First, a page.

Time passes. As time passes, phone contracts expire, and new devices are introduced. Denise is now on her second smartphone and I'm on my third. We both now rock Android phones, Samsung Galaxy S4s, and we couldn't be happier.
But that doesn't mean we got rid of our previous iPhones. We kept them. In terms of smartphones, we now have an iPhone 3G, an iPhone 4, and iPhone 4S, and two Galaxy S4s. That's five phones.
We also have a five 7-inch tablets. We each have a Nexus 7 (mine lives in the bathroom and is my bathroom reader of choice). I have a first-generation iPad mini, and she has two Kindle Fires (an original, and a second-gen HD). Denise's Kindles seem to multiply. A deeply discounted DX showed up this week. When I asked her how many Kindles she has overall, one hand showed five fingers and the other had a peace sign. One girl. Seven Kindles. It almost seems like the title of a sitcom.
Add it up and we five smartphones and five tablets (plus all the random not-so-smart e-paper Kindles). All but the e-paper Kindles can run Skype. That's ten devices that can run Skype in the house.
We also have our desktop computers. She has a Windows machine. I have my Mac/Windows FrankenMac hybrid, and she has a sweet Ultrabook. I have two other machines on my desk as well. All of them can run Skype. That's a total of fifteen devices that can run Skype.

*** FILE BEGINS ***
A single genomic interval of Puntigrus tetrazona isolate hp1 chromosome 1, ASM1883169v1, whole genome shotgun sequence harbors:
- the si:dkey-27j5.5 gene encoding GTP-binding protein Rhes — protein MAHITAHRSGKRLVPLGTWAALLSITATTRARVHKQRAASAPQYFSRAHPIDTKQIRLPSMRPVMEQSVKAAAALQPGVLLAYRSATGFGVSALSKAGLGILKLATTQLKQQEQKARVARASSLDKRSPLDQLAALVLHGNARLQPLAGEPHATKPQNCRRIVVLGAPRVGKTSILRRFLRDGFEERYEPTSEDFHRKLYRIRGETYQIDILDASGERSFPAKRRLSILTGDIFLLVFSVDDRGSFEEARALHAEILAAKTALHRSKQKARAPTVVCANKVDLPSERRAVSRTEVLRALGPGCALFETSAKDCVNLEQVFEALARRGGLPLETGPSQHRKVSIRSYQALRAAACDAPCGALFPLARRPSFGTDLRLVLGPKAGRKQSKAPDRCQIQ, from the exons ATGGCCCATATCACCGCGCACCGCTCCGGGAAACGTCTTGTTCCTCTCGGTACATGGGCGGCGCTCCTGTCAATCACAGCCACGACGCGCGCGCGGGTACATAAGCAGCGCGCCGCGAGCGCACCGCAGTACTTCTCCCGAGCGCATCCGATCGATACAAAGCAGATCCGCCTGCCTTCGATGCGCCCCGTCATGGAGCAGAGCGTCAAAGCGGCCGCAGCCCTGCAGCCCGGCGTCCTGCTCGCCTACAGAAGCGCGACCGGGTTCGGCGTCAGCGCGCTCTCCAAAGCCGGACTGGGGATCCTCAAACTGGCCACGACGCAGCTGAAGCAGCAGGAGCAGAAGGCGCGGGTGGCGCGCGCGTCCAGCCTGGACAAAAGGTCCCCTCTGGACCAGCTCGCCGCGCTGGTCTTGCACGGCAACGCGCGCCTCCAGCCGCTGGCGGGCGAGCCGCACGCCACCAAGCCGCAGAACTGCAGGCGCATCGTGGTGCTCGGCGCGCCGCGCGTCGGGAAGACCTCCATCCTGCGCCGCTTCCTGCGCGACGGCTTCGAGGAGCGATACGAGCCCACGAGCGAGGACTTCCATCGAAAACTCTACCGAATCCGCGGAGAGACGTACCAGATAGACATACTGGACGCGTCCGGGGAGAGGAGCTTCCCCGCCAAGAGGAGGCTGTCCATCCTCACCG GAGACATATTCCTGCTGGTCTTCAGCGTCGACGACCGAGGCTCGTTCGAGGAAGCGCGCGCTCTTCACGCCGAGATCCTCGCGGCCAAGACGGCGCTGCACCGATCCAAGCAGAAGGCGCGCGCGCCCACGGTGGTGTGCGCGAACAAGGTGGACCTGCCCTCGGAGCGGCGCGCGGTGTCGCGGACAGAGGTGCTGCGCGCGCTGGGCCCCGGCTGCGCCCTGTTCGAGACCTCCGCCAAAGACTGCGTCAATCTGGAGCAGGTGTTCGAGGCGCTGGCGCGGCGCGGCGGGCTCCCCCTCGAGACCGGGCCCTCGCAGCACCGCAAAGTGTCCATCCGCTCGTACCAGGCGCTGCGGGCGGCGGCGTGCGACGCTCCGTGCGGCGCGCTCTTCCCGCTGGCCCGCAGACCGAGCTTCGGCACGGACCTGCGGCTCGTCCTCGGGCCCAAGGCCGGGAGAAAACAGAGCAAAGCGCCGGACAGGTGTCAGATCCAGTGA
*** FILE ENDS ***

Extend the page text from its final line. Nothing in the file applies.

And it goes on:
Next up: how to make it all work...
I'm doing more updates on Twitter and Facebook than ever before. Be sure to follow me on Twitter at @DavidGewirtz and on Facebook at Facebook.com/DavidGewirtz.
All projects: DIY-IT Project Guide
This project: The Ultimate Google Voice How-to Guide (2014 Edition)
I have a Mac in the studio and I use Skype on it all the time to call into ZDNet and CBSi webcasts. I have a Windows 8 machine in my study. I have a variety of other random computers, netbooks, and towers scattered around the house. All of them can run Skype.
All told, we have somewhere above twenty devices in the house that are capable of running Skype. Most of those devices work with Bluetooth headsets or earpieces.
And that's where the "Aha!" moment came. We don't need old-style RJ-11 POTS telephone handsets. We can use our smartphones and tablets and 'puters to talk to people on the phone.
There's no need to have some hacky pile of wires and boxes that somehow try to convert the last five decades of analog phone devices to something that will run over the Internet. Let's just use the Internet devices we already have in the house.
Let's use Skype. And let's use Skype with Google Voice.
Skype vs. Google Voice